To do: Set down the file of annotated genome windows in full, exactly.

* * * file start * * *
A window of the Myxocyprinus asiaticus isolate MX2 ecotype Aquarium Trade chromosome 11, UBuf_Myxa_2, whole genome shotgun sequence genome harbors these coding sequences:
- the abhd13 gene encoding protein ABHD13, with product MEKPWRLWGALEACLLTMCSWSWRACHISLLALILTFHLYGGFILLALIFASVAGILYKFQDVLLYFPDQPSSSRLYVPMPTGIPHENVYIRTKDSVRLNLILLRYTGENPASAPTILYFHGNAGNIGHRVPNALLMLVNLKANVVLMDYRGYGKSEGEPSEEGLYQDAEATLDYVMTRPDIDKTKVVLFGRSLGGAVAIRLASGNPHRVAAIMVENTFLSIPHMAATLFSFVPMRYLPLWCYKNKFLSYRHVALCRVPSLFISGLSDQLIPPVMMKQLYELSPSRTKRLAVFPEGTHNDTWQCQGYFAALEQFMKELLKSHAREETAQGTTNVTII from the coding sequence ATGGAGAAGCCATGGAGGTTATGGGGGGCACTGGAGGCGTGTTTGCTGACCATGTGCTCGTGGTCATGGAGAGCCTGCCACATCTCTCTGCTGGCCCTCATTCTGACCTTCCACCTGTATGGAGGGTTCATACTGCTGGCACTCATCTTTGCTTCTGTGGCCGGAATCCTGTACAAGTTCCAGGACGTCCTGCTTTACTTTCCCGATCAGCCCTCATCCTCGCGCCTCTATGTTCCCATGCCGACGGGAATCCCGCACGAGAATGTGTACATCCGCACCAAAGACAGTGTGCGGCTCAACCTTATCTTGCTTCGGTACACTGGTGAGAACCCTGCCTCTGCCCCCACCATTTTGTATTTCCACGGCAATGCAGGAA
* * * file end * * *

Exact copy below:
A window of the Myxocyprinus asiaticus isolate MX2 ecotype Aquarium Trade chromosome 11, UBuf_Myxa_2, whole genome shotgun sequence genome harbors these coding sequences:
- the abhd13 gene encoding protein ABHD13, with product MEKPWRLWGALEACLLTMCSWSWRACHISLLALILTFHLYGGFILLALIFASVAGILYKFQDVLLYFPDQPSSSRLYVPMPTGIPHENVYIRTKDSVRLNLILLRYTGENPASAPTILYFHGNAGNIGHRVPNALLMLVNLKANVVLMDYRGYGKSEGEPSEEGLYQDAEATLDYVMTRPDIDKTKVVLFGRSLGGAVAIRLASGNPHRVAAIMVENTFLSIPHMAATLFSFVPMRYLPLWCYKNKFLSYRHVALCRVPSLFISGLSDQLIPPVMMKQLYELSPSRTKRLAVFPEGTHNDTWQCQGYFAALEQFMKELLKSHAREETAQGTTNVTII from the coding sequence ATGGAGAAGCCATGGAGGTTATGGGGGGCACTGGAGGCGTGTTTGCTGACCATGTGCTCGTGGTCATGGAGAGCCTGCCACATCTCTCTGCTGGCCCTCATTCTGACCTTCCACCTGTATGGAGGGTTCATACTGCTGGCACTCATCTTTGCTTCTGTGGCCGGAATCCTGTACAAGTTCCAGGACGTCCTGCTTTACTTTCCCGATCAGCCCTCATCCTCGCGCCTCTATGTTCCCATGCCGACGGGAATCCCGCACGAGAATGTGTACATCCGCACCAAAGACAGTGTGCGGCTCAACCTTATCTTGCTTCGGTACACTGGTGAGAACCCTGCCTCTGCCCCCACCATTTTGTATTTCCACGGCAATGCAGGAA